The following is the bare-bones background for an installment column I will be launching on the website of a thinktank in April.
Omake Books website, at https://omakebooks.com/fr/?fc=module&module=prestablog&controller=blog&id=142, has a photo of the original home office of the playing card manufacturer that became the gaming giant Nintendo, taken, it is widely believed, around its establishment in 1889, when it began manufacturing traditional Japanese playing cards, the 花札(hanafuda) and most likely other forms of the かるた(caruta), derived from the Portuguese word carta. I argue that it is more likely to have been taken around 1902, when the firm began manufacturing paying cards.
1) Five signboards, from left to right.
A) Upper left: The hiragana た, obviously the last character in かるた, and other indiscernible writing are visible.
B) Lower left: A small signboard depicting the Nintendo playing card hallmark –Napoleon Buonaparte.
C) Middle left: A weather-beaten, traditional signboard with illegible inscription in small letters (vertical) and かるた(caruta) in large letters (horizontal, from right to left).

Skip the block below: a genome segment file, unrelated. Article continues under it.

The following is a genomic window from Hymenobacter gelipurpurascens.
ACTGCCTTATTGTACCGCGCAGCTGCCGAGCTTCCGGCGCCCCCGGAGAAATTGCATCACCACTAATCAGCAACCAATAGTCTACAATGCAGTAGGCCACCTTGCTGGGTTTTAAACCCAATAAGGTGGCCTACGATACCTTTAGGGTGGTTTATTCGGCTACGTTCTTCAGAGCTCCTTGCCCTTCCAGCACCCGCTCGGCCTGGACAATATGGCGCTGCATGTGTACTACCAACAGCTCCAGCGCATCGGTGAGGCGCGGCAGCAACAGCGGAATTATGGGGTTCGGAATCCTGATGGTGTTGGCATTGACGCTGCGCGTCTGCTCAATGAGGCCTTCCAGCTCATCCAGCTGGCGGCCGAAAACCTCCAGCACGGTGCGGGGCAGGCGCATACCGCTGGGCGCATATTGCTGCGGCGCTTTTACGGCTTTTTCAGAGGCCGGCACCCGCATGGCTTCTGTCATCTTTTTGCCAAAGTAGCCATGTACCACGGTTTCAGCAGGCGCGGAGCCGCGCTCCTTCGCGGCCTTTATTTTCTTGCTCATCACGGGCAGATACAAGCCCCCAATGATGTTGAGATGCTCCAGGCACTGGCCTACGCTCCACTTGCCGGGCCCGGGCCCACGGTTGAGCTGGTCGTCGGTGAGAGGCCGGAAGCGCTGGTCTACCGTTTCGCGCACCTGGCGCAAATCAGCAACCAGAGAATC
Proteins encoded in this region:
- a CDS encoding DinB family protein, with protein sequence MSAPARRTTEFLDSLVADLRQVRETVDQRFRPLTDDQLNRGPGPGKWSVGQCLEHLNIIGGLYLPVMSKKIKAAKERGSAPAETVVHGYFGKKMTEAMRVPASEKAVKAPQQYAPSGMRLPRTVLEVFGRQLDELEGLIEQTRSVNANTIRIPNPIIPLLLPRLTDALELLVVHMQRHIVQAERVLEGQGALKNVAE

D) Middle right: A small, triangular, weather-beaten signboard with the Marufuku (福 in a circle) logo, かるた製造元 (playing card manufacturer; vertical), and 任天堂 (right to left) on it.
E) Right: An outsized, white signboard with MARUFUKU NINTENDO CARD CO. (left to right) and？印欧米輸出向 (for exports to ?, India(?), Europe and America; right to left) on top; Marufuku (福 in a circle) logo, かるた製造元 (playing card manufacturer; right to left), and Marufuku (福 in a circle) logo; and 山内任天堂 (Yamauchi Nintendo; right to left).
2. The Bicycle
The bicycle is an old make, with what appears to be a primitive stand.
3. The Building
A traditional Kyoto building to which Western-style cast-iron grilling has apparently been added.
1E) is the giveaway. Nintendo started manufacturing the four-suit playing cards in 1902; an early example from 1903 survives in the United States. It is unthinkable that the English name and the announcement of its overseas business could have long, if at all, predated this turn of events. 1)E) and likely A) and B) must have been added to the visibly older, traditional B) and C), more appropriate for the initial domestic hanafuda business.
The stand is not conclusive. I thought it was a kickstand, a feature that early bicycles did not have. However, I realized on second thought that it could be an independent stand, which surely must have been available from the very early days of the bicycle. The building is even more inconclusive. Mr. Yamauchi purchased an existing house and adapted it to his purpose.
Could the photo be of a much later provenance? Possibly, but it is likely to have been taken at some milestone moment. The street has been cleared, the camera (and the bicycle) has been carefully positioned; a quiet pride permeates the scene. Launching its export operations would have been the perfect moment to take a photo to include in its sales brochure, or whatever Nintendo printed up to project its corporate image and pitch its products.